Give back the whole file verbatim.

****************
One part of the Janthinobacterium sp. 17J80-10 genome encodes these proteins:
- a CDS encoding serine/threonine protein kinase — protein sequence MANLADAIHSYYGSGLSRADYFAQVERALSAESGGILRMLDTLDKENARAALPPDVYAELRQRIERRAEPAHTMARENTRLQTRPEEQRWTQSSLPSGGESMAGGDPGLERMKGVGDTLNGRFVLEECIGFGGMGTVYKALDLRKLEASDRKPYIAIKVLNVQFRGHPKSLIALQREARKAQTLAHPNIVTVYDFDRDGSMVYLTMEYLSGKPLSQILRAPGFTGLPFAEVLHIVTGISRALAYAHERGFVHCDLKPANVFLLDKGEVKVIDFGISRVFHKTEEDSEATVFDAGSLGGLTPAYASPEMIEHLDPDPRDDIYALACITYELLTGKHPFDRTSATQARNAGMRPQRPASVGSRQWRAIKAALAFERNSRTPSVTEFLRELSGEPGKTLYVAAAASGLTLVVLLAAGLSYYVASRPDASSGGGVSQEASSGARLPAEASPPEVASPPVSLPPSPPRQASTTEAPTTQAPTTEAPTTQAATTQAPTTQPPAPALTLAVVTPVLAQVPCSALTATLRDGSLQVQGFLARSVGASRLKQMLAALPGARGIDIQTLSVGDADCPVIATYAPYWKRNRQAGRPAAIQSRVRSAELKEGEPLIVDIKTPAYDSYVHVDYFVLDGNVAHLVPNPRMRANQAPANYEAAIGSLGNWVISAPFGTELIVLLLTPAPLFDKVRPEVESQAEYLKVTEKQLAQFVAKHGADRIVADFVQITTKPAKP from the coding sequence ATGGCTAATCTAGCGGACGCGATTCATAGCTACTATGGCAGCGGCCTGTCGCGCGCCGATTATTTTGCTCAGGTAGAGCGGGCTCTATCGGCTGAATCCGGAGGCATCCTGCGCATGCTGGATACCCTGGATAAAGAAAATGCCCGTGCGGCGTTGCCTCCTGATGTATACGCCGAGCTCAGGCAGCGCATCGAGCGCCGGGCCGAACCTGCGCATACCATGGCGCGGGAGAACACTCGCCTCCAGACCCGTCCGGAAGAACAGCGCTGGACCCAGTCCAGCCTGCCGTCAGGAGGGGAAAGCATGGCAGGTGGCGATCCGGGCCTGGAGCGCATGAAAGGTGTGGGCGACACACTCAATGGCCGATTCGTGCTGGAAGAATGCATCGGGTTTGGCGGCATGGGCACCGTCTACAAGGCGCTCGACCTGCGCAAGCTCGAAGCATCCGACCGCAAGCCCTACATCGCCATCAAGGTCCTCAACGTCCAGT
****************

One part of the Janthinobacterium sp. 17J80-10 genome encodes these proteins:
- a CDS encoding serine/threonine protein kinase — protein sequence MANLADAIHSYYGSGLSRADYFAQVERALSAESGGILRMLDTLDKENARAALPPDVYAELRQRIERRAEPAHTMARENTRLQTRPEEQRWTQSSLPSGGESMAGGDPGLERMKGVGDTLNGRFVLEECIGFGGMGTVYKALDLRKLEASDRKPYIAIKVLNVQFRGHPKSLIALQREARKAQTLAHPNIVTVYDFDRDGSMVYLTMEYLSGKPLSQILRAPGFTGLPFAEVLHIVTGISRALAYAHERGFVHCDLKPANVFLLDKGEVKVIDFGISRVFHKTEEDSEATVFDAGSLGGLTPAYASPEMIEHLDPDPRDDIYALACITYELLTGKHPFDRTSATQARNAGMRPQRPASVGSRQWRAIKAALAFERNSRTPSVTEFLRELSGEPGKTLYVAAAASGLTLVVLLAAGLSYYVASRPDASSGGGVSQEASSGARLPAEASPPEVASPPVSLPPSPPRQASTTEAPTTQAPTTEAPTTQAATTQAPTTQPPAPALTLAVVTPVLAQVPCSALTATLRDGSLQVQGFLARSVGASRLKQMLAALPGARGIDIQTLSVGDADCPVIATYAPYWKRNRQAGRPAAIQSRVRSAELKEGEPLIVDIKTPAYDSYVHVDYFVLDGNVAHLVPNPRMRANQAPANYEAAIGSLGNWVISAPFGTELIVLLLTPAPLFDKVRPEVESQAEYLKVTEKQLAQFVAKHGADRIVADFVQITTKPAKP from the coding sequence ATGGCTAATCTAGCGGACGCGATTCATAGCTACTATGGCAGCGGCCTGTCGCGCGCCGATTATTTTGCTCAGGTAGAGCGGGCTCTATCGGCTGAATCCGGAGGCATCCTGCGCATGCTGGATACCCTGGATAAAGAAAATGCCCGTGCGGCGTTGCCTCCTGATGTATACGCCGAGCTCAGGCAGCGCATCGAGCGCCGGGCCGAACCTGCGCATACCATGGCGCGGGAGAACACTCGCCTCCAGACCCGTCCGGAAGAACAGCGCTGGACCCAGTCCAGCCTGCCGTCAGGAGGGGAAAGCATGGCAGGTGGCGATCCGGGCCTGGAGCGCATGAAAGGTGTGGGCGACACACTCAATGGCCGATTCGTGCTGGAAGAATGCATCGGGTTTGGCGGCATGGGCACCGTCTACAAGGCGCTCGACCTGCGCAAGCTCGAAGCATCCGACCGCAAGCCCTACATCGCCATCAAGGTCCTCAACGTCCAGT